I proceeded to tell them they were currently trespassing on government property and if they did not leave within the next few seconds, I would call the police to have them walked out. They tried to argue but I restated what I said sternly. They understood I was not playing around. As they left, their true intention came out.
‘Make sure to tell [Resident] we came to get his brother’s iPhone from him,’ the father said in a really rude and harsh tone. ‘It doesn’t belong to him.’
I was shocked. Safe to say, I never told the resident their parents came for a visit.
I see them around campus and they seem a lot happier now. They are incredibly strong and handled the situation better than I could have imagined.”
Something Smells Like Guilt
“One Friday night, most of my hall was drinking and preparing to go out. I was quite chill with it all as long as nobody did stupid things or got the police called.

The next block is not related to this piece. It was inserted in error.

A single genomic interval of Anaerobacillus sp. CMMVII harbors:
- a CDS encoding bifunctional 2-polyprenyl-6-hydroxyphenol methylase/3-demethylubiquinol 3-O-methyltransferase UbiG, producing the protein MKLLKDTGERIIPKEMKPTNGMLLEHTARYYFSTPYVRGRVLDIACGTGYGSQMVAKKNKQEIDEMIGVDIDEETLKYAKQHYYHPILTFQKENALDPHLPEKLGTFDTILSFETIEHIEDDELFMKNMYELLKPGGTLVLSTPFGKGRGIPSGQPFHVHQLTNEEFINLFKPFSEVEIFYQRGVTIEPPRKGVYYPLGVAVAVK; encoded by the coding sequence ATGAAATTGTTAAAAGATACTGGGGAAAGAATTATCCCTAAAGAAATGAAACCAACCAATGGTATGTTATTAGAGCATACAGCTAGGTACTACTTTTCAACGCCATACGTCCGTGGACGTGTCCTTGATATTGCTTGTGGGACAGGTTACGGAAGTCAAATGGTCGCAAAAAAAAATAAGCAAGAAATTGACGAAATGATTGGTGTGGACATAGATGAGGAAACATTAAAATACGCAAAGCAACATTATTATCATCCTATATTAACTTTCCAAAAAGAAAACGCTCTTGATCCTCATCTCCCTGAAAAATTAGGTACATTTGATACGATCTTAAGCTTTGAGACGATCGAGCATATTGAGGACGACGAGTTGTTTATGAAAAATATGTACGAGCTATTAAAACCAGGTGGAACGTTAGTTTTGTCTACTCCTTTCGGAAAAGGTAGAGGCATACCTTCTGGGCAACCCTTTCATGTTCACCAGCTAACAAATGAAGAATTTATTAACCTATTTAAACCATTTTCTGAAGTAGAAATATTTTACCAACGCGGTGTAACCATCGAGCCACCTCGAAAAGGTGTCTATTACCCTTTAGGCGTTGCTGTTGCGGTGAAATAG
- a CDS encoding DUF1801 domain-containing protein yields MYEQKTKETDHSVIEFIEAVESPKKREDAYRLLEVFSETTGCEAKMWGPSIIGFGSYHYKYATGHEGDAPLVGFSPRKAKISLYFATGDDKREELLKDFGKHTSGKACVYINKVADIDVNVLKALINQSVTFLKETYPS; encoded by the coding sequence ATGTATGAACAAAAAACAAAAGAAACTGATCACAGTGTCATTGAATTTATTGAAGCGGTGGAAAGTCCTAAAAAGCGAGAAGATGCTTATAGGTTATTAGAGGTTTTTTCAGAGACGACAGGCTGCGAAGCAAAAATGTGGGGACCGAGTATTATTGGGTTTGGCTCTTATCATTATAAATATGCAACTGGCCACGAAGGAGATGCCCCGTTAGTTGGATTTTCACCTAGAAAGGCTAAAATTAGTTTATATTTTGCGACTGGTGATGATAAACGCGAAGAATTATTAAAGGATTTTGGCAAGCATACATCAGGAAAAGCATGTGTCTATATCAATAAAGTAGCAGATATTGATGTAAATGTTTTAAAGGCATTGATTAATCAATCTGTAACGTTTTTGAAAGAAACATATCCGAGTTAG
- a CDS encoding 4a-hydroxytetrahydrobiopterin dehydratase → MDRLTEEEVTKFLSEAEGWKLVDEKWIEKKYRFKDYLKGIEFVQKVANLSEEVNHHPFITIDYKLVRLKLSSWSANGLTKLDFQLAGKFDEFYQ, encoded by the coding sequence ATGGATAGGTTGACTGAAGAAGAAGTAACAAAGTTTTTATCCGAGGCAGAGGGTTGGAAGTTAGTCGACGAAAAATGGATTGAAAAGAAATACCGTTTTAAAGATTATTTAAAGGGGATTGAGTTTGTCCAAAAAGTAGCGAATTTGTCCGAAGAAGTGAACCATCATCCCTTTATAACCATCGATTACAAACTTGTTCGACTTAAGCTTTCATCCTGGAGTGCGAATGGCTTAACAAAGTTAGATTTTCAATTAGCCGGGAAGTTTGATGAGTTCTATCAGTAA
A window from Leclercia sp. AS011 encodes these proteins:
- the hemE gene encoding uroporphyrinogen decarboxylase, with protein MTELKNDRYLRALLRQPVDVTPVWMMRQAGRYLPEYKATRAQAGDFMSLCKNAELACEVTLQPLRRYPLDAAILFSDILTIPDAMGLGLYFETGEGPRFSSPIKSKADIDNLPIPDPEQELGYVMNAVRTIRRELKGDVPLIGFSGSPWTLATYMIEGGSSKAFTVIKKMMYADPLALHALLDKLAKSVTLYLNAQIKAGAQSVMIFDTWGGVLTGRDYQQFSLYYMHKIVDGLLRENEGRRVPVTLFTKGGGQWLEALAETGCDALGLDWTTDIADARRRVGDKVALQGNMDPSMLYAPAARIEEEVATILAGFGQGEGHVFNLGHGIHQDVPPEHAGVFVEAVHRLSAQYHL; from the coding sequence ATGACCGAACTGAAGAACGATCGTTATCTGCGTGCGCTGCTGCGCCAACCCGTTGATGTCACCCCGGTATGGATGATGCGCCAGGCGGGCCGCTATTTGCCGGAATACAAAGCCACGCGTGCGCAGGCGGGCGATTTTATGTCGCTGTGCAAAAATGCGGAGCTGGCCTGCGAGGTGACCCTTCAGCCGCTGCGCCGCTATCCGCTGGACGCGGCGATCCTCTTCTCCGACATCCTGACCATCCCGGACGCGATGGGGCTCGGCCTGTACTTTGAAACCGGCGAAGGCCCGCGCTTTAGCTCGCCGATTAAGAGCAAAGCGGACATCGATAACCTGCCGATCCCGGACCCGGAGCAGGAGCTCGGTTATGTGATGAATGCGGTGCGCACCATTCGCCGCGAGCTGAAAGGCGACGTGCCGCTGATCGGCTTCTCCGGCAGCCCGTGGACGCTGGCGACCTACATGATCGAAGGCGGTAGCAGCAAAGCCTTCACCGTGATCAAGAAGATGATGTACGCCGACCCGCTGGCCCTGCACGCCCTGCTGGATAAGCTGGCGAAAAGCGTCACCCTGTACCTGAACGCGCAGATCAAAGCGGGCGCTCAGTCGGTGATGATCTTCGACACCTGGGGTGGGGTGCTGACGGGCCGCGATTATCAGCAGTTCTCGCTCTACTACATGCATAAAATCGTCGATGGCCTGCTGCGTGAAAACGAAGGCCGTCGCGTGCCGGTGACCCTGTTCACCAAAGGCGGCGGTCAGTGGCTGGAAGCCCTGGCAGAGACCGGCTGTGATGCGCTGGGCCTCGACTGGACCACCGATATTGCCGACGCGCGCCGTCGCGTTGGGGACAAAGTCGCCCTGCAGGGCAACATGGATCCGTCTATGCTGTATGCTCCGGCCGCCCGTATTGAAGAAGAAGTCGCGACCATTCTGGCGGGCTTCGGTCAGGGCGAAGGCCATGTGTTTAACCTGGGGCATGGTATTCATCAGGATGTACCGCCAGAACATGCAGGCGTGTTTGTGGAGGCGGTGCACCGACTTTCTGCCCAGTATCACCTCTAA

I was alerted that the police were being sent up to my floor on the other side because of a report that a kid had passed out in the bathroom. I told a couple rooms on my side to close their doors and turn the music off as a precaution. They did.
Except for two guys, Paul and Nick. They decided to go grab a big trashcan and wheel it into their room. Of course, just as they entered the room, the police officers got off the elevator and witnessed it. They immediately assumed that whoever had passed out was taken into their room and the trashcan was because puke was going on. My room was right across from them, so I got to witness what happened next.
The cops knocked on the door and sidestepped the peephole. After a tense few seconds, the residents opened the door. The cops stepped in and ask what was going on. By that time, I had stepped out to see what was going on.
Paul said that they were just planning to do some spring cleaning. The cops were suspicious. They surveyed the room.
‘Man, you guys need to do some laundry,’ one cop said. ‘It stinks in here.’ They laughed and said they did not smell anything. The cops didn’t look amused and said to have a good night. They left.